Tuesday, August 28, 2012

Some Info About St. John's Wort

Today I would like to pass along some information about St. John's Wort.  Right up front, you need to know that I have the blessing of my doctor to use this supplement instead of the SSRIs I have been taking for ALONG time. My reasons for wanting to discontinue taking SSRIs are numerous but a few of them are: water retention and weight gain. These two side effects have resulted in taking OTHER medications to reduce water retention and reduce my cholesterol which is high because I've gained weight (see a pattern here?). And lead to their own set of side effects which then require more medication to alleviate!

 The biggest problem I face when not taking SSRIs is severe leg, arm and chest cramping, low mood, and anxiety. More on leg cramp remedies in another post because today I would like to focus on St. John's Wort. Much of this information is summarized from  here and here.

 What is St. John’s Wort?
St. John's wort is a plant with yellow flowers that has been used as a treatment for depression and anxiety through the active ingredient Hypericum perforatum. The plant gets its name because it is often in full bloom around June 24, the day traditionally celebrated as the birthday of John the Baptist. Both the flowers and leaves are used as medicine. It is considered a weed in most of the United States. St. John's wort has been used as a medicine dating back to ancient Greece. St. John's wort also has antibacterial and antiviral properties.

St. John' s wort has been studied extensively as a treatment for depression. Most studies show that St. John's wort may help treat mild-to-moderate depression, and has fewer side effects than most other prescription antidepressants.

 St. John’s Wort and MAJOR DEPRESSION
DO NOT treat severe depression with St. John’s wort – If you are not under medical supervision for severe depression, call your doctor NOW! If depression is not adequately treated, it can become severe and, in some cases, may be associated with suicide. Consult a health care provider if you or someone you care about may be experiencing depression.

Treating Mild Depression
There is scientific evidence that St. John's wort is useful for milder forms of depression. Before taking St. John’s wort, you need to consult your doctor, especially if you are taking any type of prescription medication -- St. John's wort interacts with certain drugs, and these interactions can limit the effectiveness of some prescription medicines. Always let your health care

How Does St. John’s Wort Work?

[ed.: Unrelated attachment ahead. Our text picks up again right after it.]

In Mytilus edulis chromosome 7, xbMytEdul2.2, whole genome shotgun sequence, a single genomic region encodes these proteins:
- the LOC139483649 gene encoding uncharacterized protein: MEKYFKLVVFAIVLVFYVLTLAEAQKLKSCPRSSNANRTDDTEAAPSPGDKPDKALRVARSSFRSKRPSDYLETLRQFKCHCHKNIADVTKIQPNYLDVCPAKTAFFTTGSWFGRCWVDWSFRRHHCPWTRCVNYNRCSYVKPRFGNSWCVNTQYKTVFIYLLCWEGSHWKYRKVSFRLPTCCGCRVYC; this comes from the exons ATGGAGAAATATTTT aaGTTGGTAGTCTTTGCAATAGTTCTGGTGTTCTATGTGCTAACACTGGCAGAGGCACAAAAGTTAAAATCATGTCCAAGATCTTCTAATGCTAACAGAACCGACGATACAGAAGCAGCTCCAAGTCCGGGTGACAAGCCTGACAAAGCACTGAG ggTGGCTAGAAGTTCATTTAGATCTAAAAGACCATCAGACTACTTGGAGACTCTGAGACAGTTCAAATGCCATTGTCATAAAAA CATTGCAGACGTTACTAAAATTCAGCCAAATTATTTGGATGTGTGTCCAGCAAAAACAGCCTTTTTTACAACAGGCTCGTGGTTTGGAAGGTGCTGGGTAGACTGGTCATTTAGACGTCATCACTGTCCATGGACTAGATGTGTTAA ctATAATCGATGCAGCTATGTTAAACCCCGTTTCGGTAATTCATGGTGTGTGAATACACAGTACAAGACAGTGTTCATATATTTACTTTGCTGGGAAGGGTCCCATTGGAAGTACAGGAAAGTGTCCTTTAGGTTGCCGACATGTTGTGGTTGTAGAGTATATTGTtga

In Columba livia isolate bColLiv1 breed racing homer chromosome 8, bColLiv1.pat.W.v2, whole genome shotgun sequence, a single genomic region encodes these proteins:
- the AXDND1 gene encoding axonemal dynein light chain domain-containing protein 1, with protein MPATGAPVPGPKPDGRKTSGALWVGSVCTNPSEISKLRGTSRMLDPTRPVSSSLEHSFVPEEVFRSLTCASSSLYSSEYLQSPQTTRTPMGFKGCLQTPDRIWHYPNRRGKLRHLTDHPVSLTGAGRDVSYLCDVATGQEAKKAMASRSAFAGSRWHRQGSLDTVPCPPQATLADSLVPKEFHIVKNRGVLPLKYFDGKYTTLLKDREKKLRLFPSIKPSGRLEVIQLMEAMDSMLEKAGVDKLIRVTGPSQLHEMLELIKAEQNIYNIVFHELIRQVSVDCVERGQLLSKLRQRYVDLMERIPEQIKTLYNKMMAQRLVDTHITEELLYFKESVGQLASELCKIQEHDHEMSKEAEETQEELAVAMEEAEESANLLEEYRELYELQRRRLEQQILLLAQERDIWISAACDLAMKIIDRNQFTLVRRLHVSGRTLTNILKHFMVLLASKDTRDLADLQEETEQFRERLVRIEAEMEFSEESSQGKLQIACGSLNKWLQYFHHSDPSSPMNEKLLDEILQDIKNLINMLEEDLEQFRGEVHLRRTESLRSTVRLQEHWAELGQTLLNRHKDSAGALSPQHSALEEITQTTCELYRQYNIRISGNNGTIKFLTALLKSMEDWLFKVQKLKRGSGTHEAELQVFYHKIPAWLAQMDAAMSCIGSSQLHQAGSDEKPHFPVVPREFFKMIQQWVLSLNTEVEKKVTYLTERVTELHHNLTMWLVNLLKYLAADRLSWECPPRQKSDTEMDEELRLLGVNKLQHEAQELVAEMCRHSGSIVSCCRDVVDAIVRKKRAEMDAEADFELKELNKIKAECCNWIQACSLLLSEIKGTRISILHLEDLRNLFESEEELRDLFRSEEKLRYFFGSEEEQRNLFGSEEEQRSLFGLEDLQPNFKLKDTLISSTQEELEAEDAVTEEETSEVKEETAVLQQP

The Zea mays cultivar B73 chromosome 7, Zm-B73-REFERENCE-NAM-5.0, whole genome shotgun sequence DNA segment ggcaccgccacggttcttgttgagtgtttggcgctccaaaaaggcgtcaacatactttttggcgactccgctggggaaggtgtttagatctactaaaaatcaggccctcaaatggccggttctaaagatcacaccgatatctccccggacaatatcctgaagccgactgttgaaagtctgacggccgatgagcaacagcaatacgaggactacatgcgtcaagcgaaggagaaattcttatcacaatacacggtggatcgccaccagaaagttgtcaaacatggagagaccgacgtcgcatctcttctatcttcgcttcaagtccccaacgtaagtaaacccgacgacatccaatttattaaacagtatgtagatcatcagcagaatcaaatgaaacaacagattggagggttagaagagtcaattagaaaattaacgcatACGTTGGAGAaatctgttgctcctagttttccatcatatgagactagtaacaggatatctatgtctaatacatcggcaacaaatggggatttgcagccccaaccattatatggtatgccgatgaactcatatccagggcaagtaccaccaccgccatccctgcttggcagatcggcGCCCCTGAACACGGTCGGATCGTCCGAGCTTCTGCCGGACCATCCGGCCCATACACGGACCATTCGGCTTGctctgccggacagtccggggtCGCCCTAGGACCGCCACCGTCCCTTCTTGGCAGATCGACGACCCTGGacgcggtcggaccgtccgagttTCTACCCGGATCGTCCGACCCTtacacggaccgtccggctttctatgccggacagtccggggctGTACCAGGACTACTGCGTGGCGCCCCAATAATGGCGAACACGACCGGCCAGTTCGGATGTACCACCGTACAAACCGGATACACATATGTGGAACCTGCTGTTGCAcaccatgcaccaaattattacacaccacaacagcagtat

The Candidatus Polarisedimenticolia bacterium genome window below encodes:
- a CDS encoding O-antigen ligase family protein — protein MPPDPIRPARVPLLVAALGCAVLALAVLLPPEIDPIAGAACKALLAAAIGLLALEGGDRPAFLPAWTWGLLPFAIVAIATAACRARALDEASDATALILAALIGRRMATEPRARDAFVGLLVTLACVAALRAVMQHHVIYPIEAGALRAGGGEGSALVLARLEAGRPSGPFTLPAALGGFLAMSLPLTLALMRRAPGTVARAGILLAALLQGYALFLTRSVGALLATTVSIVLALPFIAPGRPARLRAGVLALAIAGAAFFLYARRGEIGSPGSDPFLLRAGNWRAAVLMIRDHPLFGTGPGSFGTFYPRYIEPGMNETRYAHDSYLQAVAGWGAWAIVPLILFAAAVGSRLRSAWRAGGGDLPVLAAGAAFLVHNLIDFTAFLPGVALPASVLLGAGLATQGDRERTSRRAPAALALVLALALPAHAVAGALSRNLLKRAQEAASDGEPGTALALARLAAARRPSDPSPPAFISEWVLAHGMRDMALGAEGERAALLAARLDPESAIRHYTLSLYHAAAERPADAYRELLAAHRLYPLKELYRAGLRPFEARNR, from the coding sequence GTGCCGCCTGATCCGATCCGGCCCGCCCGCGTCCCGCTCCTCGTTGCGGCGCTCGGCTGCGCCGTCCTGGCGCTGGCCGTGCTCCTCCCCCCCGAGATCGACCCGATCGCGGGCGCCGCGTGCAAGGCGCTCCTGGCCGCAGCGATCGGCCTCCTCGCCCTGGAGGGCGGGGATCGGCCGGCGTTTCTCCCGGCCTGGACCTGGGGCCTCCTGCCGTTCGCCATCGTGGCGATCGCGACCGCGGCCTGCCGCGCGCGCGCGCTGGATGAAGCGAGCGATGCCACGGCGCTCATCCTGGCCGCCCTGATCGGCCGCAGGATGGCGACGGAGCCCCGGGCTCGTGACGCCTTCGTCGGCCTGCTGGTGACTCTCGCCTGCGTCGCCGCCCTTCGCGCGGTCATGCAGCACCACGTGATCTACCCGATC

St. John's wort (Hypericum perforatum) contains many chemical compounds. Some are believed to be the active ingredients that produce the herb's effects, including the compounds hypericin and hyperforin. Preliminary studies suggest that St. John's wort might work by preventing nerve cells in the brain from reabsorbing the chemical messenger serotonin, or by reducing levels of a protein involved in the body's immune system functioning (much like SSRIs).

St. John's wort has been used over the centuries for mental conditions, nerve pain, and a wide variety of other health conditions. Today, St. John's wort is used for anxiety, mild to moderate depression, and sleep disorders.  (These three things are what I take St. John’s Wort for: anxiety, low mood, and sleep problems).

In the United States, St. John's wort products are sold as:

·       Capsules and tablets

·       Teas—the dried herb is added to boiling water and steeped

·       Liquid extracts—specific types of chemicals are removed from the herb, leaving the desired chemicals in a concentrated form.

About Depression
Depression is a medical condition that affects nearly 21 million American adults each year. Mood, thoughts, physical health, and behavior all may be affected.

Symptoms of depression commonly include:

·       Persistent sad, anxious, or "empty" feelings

·       Feelings of hopelessness and/or pessimism

·       Feelings of guilt, worthlessness, and/or helplessness

·       Restlessness or irritability

·       Loss of interest or pleasure in activities that the person once enjoyed

·       Fatigue and decreased energy

·       Difficulty concentrating, remembering details, and/or making decisions Insomnia, early–morning wakefulness, or excessive sleeping

·       Overeating, or appetite loss

·       Thoughts of suicide, suicide attempts